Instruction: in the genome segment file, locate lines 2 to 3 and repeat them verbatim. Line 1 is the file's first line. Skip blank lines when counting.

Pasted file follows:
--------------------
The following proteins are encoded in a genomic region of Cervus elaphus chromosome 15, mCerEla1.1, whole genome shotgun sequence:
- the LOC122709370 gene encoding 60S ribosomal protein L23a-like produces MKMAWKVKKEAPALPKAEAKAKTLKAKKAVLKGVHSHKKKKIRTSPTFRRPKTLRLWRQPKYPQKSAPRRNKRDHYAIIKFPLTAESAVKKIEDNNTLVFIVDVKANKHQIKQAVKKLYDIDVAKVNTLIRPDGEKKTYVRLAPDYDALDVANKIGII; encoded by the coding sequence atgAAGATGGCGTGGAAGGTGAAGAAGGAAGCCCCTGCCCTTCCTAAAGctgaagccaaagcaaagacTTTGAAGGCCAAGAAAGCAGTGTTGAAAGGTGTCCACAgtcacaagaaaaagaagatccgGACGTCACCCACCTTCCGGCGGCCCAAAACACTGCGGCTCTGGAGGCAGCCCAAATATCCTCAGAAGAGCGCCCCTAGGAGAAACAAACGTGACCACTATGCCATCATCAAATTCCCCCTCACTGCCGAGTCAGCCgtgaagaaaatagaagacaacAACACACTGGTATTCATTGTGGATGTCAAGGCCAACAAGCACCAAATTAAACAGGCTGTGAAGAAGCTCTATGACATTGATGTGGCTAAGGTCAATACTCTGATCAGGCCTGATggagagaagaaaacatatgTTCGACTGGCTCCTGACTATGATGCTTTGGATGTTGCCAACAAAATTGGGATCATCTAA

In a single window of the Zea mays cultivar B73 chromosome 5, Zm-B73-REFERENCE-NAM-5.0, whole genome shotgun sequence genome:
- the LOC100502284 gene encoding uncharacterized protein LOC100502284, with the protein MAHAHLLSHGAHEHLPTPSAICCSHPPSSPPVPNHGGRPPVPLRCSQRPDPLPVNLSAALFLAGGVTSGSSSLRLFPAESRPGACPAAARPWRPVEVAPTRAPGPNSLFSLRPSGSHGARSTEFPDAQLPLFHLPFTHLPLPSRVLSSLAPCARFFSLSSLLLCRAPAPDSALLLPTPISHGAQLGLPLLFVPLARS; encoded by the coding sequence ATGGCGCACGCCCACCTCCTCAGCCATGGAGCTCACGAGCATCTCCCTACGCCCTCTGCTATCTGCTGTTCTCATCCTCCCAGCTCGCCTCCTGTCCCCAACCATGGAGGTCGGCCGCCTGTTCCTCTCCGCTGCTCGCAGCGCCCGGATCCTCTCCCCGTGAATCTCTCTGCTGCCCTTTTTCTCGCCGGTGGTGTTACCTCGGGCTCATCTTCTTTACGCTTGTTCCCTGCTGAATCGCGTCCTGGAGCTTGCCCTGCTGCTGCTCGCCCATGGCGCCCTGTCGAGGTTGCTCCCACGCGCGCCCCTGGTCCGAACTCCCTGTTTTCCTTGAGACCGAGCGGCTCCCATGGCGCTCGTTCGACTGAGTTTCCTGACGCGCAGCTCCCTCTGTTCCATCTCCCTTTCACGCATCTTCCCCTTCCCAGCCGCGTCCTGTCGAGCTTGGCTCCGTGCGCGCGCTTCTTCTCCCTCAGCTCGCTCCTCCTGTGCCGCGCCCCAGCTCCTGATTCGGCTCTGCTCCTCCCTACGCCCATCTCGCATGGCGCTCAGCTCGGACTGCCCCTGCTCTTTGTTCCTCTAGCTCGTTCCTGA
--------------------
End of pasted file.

- the LOC122709370 gene encoding 60S ribosomal protein L23a-like produces MKMAWKVKKEAPALPKAEAKAKTLKAKKAVLKGVHSHKKKKIRTSPTFRRPKTLRLWRQPKYPQKSAPRRNKRDHYAIIKFPLTAESAVKKIEDNNTLVFIVDVKANKHQIKQAVKKLYDIDVAKVNTLIRPDGEKKTYVRLAPDYDALDVANKIGII; encoded by the coding sequence atgAAGATGGCGTGGAAGGTGAAGAAGGAAGCCCCTGCCCTTCCTAAAGctgaagccaaagcaaagacTTTGAAGGCCAAGAAAGCAGTGTTGAAAGGTGTCCACAgtcacaagaaaaagaagatccgGACGTCACCCACCTTCCGGCGGCCCAAAACACTGCGGCTCTGGAGGCAGCCCAAATATCCTCAGAAGAGCGCCCCTAGGAGAAACAAACGTGACCACTATGCCATCATCAAATTCCCCCTCACTGCCGAGTCAGCCgtgaagaaaatagaagacaacAACACACTGGTATTCATTGTGGATGTCAAGGCCAACAAGCACCAAATTAAACAGGCTGTGAAGAAGCTCTATGACATTGATGTGGCTAAGGTCAATACTCTGATCAGGCCTGATggagagaagaaaacatatgTTCGACTGGCTCCTGACTATGATGCTTTGGATGTTGCCAACAAAATTGGGATCATCTAA

In a single window of the Zea mays cultivar B73 chromosome 5, Zm-B73-REFERENCE-NAM-5.0, whole genome shotgun sequence genome: